‘Deadpool’ is a gleeful mockery of the superhero genre

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This article was originally published for the University of Denver newspaper, the DU Clarion. It has been republished here with permission. The original can be found here.

A fourth-wall breaking, vulgar and sarcastic superhero tale, “Deadpool” is the origin story of Wade Wilson (Ryan Reynolds, “The Proposal”), a wise-cracking ex-mercenary diagnosed with terminal cancer. Desperate to survive and stay with the woman he loves (Morena Baccarin, “Homeland”), Wilson agrees to be part of a twisted experiment to make him superhuman. When the experiment leaves him horribly disfigured and the sadistic head of the lab, Ajax (Ed Skrein, “Game of Thrones”), leaves him for dead, Wilson takes up the mantle of Deadpool and vows to get his revenge.

While that origin story may sound cliché and utterly devoid of humor, that’s where the utter brilliance of “Deadpool” comes in. The film takes the rote nature of the oversaturated superhero genre and flips it on its head, rejecting every facet of the family-friendly and massive franchises that have taken over Hollywood in the past decade. Nearly every second of the film is a rude delight, with its over-the-top violence, cheeky humor and meta structure flipping the bird to the studios who refused to take a chance on the film for years.

Reynolds, who was born to play this role, fought hard to get the film made and the long wait paid off. He completely immerses himself in the role, using his trademark charm to get the audience to love a character who has little interest in anything outside of making a joke of everything around him as well as slice and shoot his way through anyone in his way. It takes serious comedic chops to take on a character as quick-witted and irreverent as this, and Reynolds is more than up to the task.

As for the rest of the ensemble, each actor is fully committed to his or her respective roles, playing an important part in furthering the satiric style of the film. Baccarin is admirable as Reynold’s costar, matching his humor and wit with every beat while bringing a refreshing edginess to the damsel in distress role so many superhero films make use of.  Deadpool’s only friends, bartender Weasel (T.J. Miller, “Silicon Valley”) and blind, elderly roommate Al (Leslie Uggams, “Roots”) are excellent comedic foils to Reynold’s more spastic performance, bringing out a different humor and energy to the film that diversifies its comedy. X-Men Colossus (Stefan Kapi?i?, “24”) and Negasonic Teenage Warhead (Briana Hildebrand, “Annie Undocumented”) are more mainstream heroes that serve as weapons in the film’s battle against vanilla superhero franchises but also have unique personalities of their own. Villains Ajax and Angel Dust (Gina Carano, “Haywire”) are less original, but they play well against Reynolds at least in terms of physicality and dryness.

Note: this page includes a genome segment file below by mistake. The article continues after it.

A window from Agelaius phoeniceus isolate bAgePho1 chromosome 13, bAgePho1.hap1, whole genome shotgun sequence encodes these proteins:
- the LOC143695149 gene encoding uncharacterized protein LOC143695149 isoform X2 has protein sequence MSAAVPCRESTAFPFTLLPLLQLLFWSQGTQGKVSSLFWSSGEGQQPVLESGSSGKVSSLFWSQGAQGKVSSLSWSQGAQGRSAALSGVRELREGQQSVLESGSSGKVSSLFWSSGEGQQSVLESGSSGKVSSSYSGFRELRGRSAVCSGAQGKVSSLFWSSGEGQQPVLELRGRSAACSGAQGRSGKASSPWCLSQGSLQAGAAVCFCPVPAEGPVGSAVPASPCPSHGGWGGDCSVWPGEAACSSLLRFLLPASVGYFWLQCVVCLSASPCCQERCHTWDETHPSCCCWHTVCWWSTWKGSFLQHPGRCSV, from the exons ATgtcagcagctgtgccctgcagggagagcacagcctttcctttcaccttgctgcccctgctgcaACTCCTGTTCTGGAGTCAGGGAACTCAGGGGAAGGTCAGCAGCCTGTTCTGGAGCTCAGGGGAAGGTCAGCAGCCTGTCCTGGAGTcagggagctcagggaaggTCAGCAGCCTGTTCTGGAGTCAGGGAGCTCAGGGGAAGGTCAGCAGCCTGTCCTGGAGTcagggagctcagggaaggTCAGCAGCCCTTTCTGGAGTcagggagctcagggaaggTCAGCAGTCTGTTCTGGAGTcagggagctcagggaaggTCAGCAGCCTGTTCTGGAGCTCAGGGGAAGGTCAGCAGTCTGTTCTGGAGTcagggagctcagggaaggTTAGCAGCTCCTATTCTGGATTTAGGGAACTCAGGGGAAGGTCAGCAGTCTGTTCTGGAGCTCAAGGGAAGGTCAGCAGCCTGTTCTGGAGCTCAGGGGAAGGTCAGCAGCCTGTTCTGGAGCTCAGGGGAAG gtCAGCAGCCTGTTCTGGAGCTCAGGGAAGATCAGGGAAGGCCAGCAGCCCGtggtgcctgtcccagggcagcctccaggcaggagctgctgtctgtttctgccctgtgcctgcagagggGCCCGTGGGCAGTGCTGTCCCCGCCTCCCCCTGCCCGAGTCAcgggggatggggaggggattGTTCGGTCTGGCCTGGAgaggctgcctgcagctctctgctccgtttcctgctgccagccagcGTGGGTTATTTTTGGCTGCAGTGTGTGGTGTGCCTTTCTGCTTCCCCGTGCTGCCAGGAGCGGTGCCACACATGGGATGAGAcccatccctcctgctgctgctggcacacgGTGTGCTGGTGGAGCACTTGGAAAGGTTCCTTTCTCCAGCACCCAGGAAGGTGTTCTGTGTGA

As for the film as a whole, “Deadpool” falls victim at times to its minor adhesion to formula, but its willingness to take risks and stick to its bad-mannered ways negates any of its banal shortcomings. It has a clean, crisp style that is always entertaining to watch and serves its purpose to highlight one of the most unique action characters ever conceived. In the end, “Deadpool” sticks it to the man and ends up being one of the boldest superhero films ever put to the screen, a powerful example of what can happen when Hollywood remembers to make fun of itself.

Ryan Ninesling